The answer may lie in the nature of our technoscientific culture. I recently published a multi-year panel study involving 76 citizens of South Carolina, representing various walks of life, which reinforced the notion that because most Americans like technology, they are generally willing to give nanotechnology a pass, at least for now, even though they don’t know much about it. About two-thirds of the panel held positive views, and the negative minority seemed to draw on negative expectations about technology more generally, rather than specific views about nanotechnology. Panelists’ views changed little over the 32 months of the study. The most common concerns, reasonably enough, centered on unexpected consequences and unanticipated side effects. Indeed, people seemed perfectly aware of the uncertainties surrounding nano-associated risks, but this hardly appeared to induce fear.
To those of us who lived through the early years of the genetically modified (GM) food “wars,” which some tended to attribute to a lack of familiarity alongside low levels of trust, this is pretty interesting. Nano involves many of the same sorts of key actors (major corporations, government regulators, scientists, engineers, and consumer advocacy groups) and, if anything, even greater levels of scientific uncertainty. Yet there’s something quite different about what we call the “climate of public opinion” for nanotechnology as opposed to biotechnology, particularly GM. To be sure, some observers are invoking the so-called precautionary principle (the largely European idea that we should not adopt a technology until the evidence shows it does not cause harm), but even in such cases it usually seems that they are calling for precaution because they think this is generally the right way to manage any new technology, rather than because nanotechnology is particularly worrisome.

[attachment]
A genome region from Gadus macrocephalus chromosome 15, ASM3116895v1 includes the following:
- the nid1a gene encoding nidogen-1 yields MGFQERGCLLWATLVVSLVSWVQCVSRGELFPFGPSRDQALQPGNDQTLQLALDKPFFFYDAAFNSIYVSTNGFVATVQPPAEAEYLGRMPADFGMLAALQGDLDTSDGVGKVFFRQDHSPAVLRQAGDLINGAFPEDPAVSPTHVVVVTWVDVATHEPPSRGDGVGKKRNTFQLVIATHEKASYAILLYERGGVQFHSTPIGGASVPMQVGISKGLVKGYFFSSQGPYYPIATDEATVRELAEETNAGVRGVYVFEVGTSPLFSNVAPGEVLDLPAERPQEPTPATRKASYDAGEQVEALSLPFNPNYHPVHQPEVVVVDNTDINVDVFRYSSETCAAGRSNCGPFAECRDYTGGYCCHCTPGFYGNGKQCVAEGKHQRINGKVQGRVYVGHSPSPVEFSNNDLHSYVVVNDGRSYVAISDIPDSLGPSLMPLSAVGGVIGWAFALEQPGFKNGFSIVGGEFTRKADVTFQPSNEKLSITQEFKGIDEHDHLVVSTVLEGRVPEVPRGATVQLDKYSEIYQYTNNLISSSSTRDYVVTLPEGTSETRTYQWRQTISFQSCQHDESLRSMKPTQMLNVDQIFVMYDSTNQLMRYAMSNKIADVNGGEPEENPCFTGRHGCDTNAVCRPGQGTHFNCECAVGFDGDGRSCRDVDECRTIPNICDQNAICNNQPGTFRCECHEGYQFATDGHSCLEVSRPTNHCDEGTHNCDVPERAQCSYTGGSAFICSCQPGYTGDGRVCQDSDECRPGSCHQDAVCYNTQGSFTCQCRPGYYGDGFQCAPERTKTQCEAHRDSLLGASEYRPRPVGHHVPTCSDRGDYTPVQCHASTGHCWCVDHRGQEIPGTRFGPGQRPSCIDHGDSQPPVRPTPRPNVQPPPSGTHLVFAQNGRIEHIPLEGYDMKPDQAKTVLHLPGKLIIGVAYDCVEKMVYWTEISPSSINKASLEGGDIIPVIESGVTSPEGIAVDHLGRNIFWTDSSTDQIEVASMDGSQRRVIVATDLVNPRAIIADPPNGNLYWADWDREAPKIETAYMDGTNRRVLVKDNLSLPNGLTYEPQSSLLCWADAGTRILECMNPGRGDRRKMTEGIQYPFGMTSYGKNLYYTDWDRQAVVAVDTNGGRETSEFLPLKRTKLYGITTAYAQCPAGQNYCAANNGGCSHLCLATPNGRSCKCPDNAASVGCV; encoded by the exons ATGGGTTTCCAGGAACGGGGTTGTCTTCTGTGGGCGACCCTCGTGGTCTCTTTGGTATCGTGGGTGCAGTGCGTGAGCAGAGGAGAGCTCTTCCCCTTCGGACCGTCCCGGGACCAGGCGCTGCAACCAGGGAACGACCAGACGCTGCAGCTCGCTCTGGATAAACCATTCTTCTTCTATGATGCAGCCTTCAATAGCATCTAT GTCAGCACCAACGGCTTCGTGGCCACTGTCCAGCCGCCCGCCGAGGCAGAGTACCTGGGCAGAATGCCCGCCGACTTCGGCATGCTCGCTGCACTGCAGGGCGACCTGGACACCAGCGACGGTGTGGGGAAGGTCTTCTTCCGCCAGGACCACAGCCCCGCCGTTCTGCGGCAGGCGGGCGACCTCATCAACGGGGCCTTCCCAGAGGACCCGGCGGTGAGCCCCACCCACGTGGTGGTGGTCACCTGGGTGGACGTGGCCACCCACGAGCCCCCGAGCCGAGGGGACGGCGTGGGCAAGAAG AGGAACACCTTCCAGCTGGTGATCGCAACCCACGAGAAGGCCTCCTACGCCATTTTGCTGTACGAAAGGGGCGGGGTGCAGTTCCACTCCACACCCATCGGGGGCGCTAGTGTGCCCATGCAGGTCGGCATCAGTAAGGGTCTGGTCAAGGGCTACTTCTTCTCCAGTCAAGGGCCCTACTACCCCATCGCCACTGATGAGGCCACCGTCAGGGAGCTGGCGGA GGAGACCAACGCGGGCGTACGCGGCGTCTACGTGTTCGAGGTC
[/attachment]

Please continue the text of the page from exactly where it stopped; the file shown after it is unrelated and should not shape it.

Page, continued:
So what makes nano so different from bio? Simply put, manipulating DNA simply seems to challenge our underlying cultural ideas about how the world ought to be in ways that manipulating otherwise ordinary materials does not.
For those who want to communicate about risk in a responsible way with the so-called “lay” or non-specialist public, nano represents a novel challenge. Rather than being an “amplified” risk, by which I mean one that the media and other social institutions have tended to highlight, nanotechnology may represent an “attenuated” risk, or one that these institutions have tended to ignore. If people are too fearful of a technology, they may lose out on its potential benefits, yet if too trusting, they may ignore important risks. But few among us really want to be the one yelling “Fire!” in a crowded world. After all, we’re still not even sure there’s a problem. Are we?
Indeed, just last month (January 25), the National Research Council issued a report calling for a coordinated research plan to investigate nanotechnology's poorly understood risks to both health and environment, lest its beneficial promise for society ultimately go unrealized.
Susanna Priest (email@example.com) is the author of Nanotechnology and the Public: Risk Perception and Risk Communication (Taylor and Francis, 2012), as well as a November 2011 article in Risk Analysis (Volume 31, Issue 11, pp. 1718-1733) on “Envisioning Emerging Technologies,” which reports on the panel study results as part of a special issue. She also edits the academic journal Science Communication.